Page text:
5.  CIOs need to accept that 10% of users will dislike you on a given day because enterprise technologies are unlikely to keep pace with consumer technologies.   Rather than get frustrated, realize that by focusing on continuous measured progress, you'll create a trajectory that prudently moves forward, balancing security, innovation, and functionality.   As my daughter would say, Ganbatte!

Complexity, unrealistic customer expectations, and resource limitations make the job of CIO increasingly difficult.   By focusing on the possible, communicating your plans broadly, and accepting consumer technologies for the use cases that make sense, the CIO can continue to thrive.


Dennis D. McDonald said...

John, thank you for this information. Accommodating the pace of change seems the hardest problem of all given how rapidly consumer technology changes. This will be an even more significant problem the more we require the mobile device to support specific business processes that require more IT support than currently required for standard apps such as email. I'm trying to address the planning issues associated with this in this series of posts and would appreciate your comments:

Dennis D. McDonald
Alexandria Virginia

Anonymous said...

"IT concierges" What a great idea. Would love to hear about your implementation. Thank you for sharing your experiences.

David Bernick said...

Saw this product today:

Enables Enterprise-level controls over most consumer devices. Best of both worlds? No idea what the "performance" is like or even if it really works, but they just got some funding. Seems like a reasonable idea.

Adrian O'Connor said...

Hi Johm,

You spoke before about how you manage your emails. I can't seem to find that post now.

I've very curious how you manage 1000 emails per day, even if you remove yourself from all non essential publications. I'm still getting roughly 100 emails a day which require an answer in some form or another (ICT Manager). My emails is already my main working tool and I'm finding it difficult to keep on top.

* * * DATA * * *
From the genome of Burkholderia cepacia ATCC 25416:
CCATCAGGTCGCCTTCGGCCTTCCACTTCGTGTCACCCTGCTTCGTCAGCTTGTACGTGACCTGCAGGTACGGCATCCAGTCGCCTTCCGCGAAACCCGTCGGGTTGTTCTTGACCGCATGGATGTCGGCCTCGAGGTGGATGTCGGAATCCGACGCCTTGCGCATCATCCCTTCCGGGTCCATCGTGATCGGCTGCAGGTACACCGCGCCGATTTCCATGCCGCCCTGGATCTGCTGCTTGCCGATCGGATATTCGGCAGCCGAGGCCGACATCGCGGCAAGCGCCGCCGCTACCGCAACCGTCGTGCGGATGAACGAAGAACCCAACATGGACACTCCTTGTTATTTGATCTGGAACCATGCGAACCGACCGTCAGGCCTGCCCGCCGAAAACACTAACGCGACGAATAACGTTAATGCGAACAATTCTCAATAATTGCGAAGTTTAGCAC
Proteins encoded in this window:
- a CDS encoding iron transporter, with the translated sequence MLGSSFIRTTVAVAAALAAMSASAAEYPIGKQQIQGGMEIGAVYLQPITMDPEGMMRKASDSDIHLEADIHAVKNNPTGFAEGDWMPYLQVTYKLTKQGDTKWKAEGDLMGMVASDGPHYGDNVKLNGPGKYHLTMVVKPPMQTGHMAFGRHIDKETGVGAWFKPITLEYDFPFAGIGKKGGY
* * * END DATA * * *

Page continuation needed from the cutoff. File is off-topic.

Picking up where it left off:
My strategy so far has been to Read then Repond\Delete\file, then move on to the next one.

How does one manage 1000 emails per day?

John Halamka said...

My email triage strategy is here

Anonymous said...

Do you only provide email to mobile devices, such as the iPhone, or is that just one of the services you provide? In my organization there is a big push to provide "everything" to mobile devices. If you do provide more than email, what type of technology(s) do you use?

Janet G IT@IntelSME said...

Intel recognizes that our employees rapidly embrace new devices and technology and want to bring them into the workplace to make them more efficient in their jobs. We feel that Intel IT’s role is to protect the enterprise, enable new technology and empower our employees: these are not mutually exclusive goals. IT cannot be a roadblock to new technologies, as employees will find a way to use them by going around established corporate policy. We have found it is better to put in place appropriate training, policy and guidelines and then allow employees to select the tool that suits their personal work style and needs. In fact, we are actively integrating employee-owned hand-held devices into our enterprise. We’ve written white papers that share our journey in this area and you can read them here.

Janet G

Adrian O'Connor said...

Thank you John. I've book marked it now so I wont lose it again.